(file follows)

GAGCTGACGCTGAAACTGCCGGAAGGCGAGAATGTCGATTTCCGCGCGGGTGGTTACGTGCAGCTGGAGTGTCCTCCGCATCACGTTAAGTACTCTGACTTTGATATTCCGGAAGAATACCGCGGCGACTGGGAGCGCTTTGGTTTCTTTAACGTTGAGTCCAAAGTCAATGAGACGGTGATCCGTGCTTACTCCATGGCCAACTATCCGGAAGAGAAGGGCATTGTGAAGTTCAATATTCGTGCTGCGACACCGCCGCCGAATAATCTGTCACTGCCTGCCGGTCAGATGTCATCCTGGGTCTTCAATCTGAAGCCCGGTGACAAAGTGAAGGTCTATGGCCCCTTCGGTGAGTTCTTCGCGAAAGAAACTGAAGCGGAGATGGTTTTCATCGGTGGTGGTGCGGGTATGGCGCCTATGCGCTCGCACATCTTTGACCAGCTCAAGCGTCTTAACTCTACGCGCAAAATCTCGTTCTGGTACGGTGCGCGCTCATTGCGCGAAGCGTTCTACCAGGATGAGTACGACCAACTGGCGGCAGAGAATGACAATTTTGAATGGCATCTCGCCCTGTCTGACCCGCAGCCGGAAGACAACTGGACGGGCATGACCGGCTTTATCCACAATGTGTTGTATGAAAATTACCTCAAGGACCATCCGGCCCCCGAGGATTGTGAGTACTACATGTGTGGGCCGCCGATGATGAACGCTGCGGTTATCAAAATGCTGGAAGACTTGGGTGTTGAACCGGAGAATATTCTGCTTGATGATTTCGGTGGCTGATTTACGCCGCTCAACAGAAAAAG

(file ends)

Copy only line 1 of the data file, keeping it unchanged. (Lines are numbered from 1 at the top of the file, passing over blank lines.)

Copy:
GAGCTGACGCTGAAACTGCCGGAAGGCGAGAATGTCGATTTCCGCGCGGGTGGTTACGTGCAGCTGGAGTGTCCTCCGCATCACGTTAAGTACTCTGACTTTGATATTCCGGAAGAATACCGCGGCGACTGGGAGCGCTTTGGTTTCTTTAACGTTGAGTCCAAAGTCAATGAGACGGTGATCCGTGCTTACTCCATGGCCAACTATCCGGAAGAGAAGGGCATTGTGAAGTTCAATATTCGTGCTGCGACACCGCCGCCGAATAATCTGTCACTGCCTGCCGGTCAGATGTCATCCTGGGTCTTCAATCTGAAGCCCGGTGACAAAGTGAAGGTCTATGGCCCCTTCGGTGAGTTCTTCGCGAAAGAAACTGAAGCGGAGATGGTTTTCATCGGTGGTGGTGCGGGTATGGCGCCTATGCGCTCGCACATCTTTGACCAGCTCAAGCGTCTTAACTCTACGCGCAAAATCTCGTTCTGGTACGGTGCGCGCTCATTGCGCGAAGCGTTCTACCAGGATGAGTACGACCAACTGGCGGCAGAGAATGACAATTTTGAATGGCATCTCGCCCTGTCTGACCCGCAGCCGGAAGACAACTGGACGGGCATGACCGGCTTTATCCACAATGTGTTGTATGAAAATTACCTCAAGGACCATCCGGCCCCCGAGGATTGTGAGTACTACATGTGTGGGCCGCCGATGATGAACGCTGCGGTTATCAAAATGCTGGAAGACTTGGGTGTTGAACCGGAGAATATTCTGCTTGATGATTTCGGTGGCTGATTTACGCCGCTCAACAGAAAAAG